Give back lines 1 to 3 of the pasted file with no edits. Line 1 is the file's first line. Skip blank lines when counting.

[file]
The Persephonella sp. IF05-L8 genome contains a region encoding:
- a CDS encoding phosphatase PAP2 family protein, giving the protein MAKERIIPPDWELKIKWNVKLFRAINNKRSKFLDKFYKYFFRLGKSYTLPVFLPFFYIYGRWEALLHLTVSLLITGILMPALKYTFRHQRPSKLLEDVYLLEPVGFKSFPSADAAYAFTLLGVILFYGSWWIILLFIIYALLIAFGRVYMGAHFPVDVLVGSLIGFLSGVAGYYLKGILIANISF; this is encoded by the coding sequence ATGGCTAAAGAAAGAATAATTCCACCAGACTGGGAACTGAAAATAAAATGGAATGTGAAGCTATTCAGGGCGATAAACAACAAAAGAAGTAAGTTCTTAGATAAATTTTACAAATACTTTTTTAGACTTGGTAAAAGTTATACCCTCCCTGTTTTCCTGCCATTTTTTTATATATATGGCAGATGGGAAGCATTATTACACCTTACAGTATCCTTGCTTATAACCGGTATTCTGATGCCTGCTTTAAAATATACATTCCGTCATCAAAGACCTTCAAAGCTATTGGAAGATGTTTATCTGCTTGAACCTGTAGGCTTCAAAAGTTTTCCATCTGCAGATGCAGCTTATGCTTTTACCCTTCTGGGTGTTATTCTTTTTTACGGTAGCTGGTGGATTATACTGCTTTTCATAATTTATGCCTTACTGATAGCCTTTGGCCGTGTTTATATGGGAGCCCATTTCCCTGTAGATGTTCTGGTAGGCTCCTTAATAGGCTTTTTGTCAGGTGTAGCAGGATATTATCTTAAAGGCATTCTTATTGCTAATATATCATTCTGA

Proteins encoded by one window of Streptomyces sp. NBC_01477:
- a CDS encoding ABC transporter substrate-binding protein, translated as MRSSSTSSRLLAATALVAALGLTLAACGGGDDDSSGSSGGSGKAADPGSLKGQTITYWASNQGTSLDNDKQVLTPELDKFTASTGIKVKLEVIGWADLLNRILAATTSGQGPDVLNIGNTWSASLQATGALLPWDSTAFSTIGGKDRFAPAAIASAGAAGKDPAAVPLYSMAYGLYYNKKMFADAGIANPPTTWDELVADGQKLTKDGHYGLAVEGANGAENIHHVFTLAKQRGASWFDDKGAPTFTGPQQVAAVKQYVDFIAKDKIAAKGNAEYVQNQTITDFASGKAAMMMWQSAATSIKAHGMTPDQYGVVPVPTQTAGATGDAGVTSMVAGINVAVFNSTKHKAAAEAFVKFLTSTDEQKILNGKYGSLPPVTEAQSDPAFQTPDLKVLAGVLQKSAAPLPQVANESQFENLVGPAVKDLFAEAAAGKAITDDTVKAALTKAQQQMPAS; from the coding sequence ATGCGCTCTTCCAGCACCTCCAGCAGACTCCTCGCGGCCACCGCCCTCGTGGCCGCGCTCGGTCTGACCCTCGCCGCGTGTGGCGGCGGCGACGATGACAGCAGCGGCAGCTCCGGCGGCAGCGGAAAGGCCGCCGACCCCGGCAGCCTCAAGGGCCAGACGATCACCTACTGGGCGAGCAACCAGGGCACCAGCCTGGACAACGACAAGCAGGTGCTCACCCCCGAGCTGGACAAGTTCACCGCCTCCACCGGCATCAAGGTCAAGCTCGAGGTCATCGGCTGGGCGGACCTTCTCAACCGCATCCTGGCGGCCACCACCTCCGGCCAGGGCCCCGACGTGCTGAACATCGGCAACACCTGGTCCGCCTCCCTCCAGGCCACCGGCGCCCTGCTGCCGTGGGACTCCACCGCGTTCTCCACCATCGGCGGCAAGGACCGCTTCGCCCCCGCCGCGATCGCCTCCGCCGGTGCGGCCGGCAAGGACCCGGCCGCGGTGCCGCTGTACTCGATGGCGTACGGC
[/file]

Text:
The Persephonella sp. IF05-L8 genome contains a region encoding:
- a CDS encoding phosphatase PAP2 family protein, giving the protein MAKERIIPPDWELKIKWNVKLFRAINNKRSKFLDKFYKYFFRLGKSYTLPVFLPFFYIYGRWEALLHLTVSLLITGILMPALKYTFRHQRPSKLLEDVYLLEPVGFKSFPSADAAYAFTLLGVILFYGSWWIILLFIIYALLIAFGRVYMGAHFPVDVLVGSLIGFLSGVAGYYLKGILIANISF; this is encoded by the coding sequence ATGGCTAAAGAAAGAATAATTCCACCAGACTGGGAACTGAAAATAAAATGGAATGTGAAGCTATTCAGGGCGATAAACAACAAAAGAAGTAAGTTCTTAGATAAATTTTACAAATACTTTTTTAGACTTGGTAAAAGTTATACCCTCCCTGTTTTCCTGCCATTTTTTTATATATATGGCAGATGGGAAGCATTATTACACCTTACAGTATCCTTGCTTATAACCGGTATTCTGATGCCTGCTTTAAAATATACATTCCGTCATCAAAGACCTTCAAAGCTATTGGAAGATGTTTATCTGCTTGAACCTGTAGGCTTCAAAAGTTTTCCATCTGCAGATGCAGCTTATGCTTTTACCCTTCTGGGTGTTATTCTTTTTTACGGTAGCTGGTGGATTATACTGCTTTTCATAATTTATGCCTTACTGATAGCCTTTGGCCGTGTTTATATGGGAGCCCATTTCCCTGTAGATGTTCTGGTAGGCTCCTTAATAGGCTTTTTGTCAGGTGTAGCAGGATATTATCTTAAAGGCATTCTTATTGCTAATATATCATTCTGA

Proteins encoded by one window of Streptomyces sp. NBC_01477: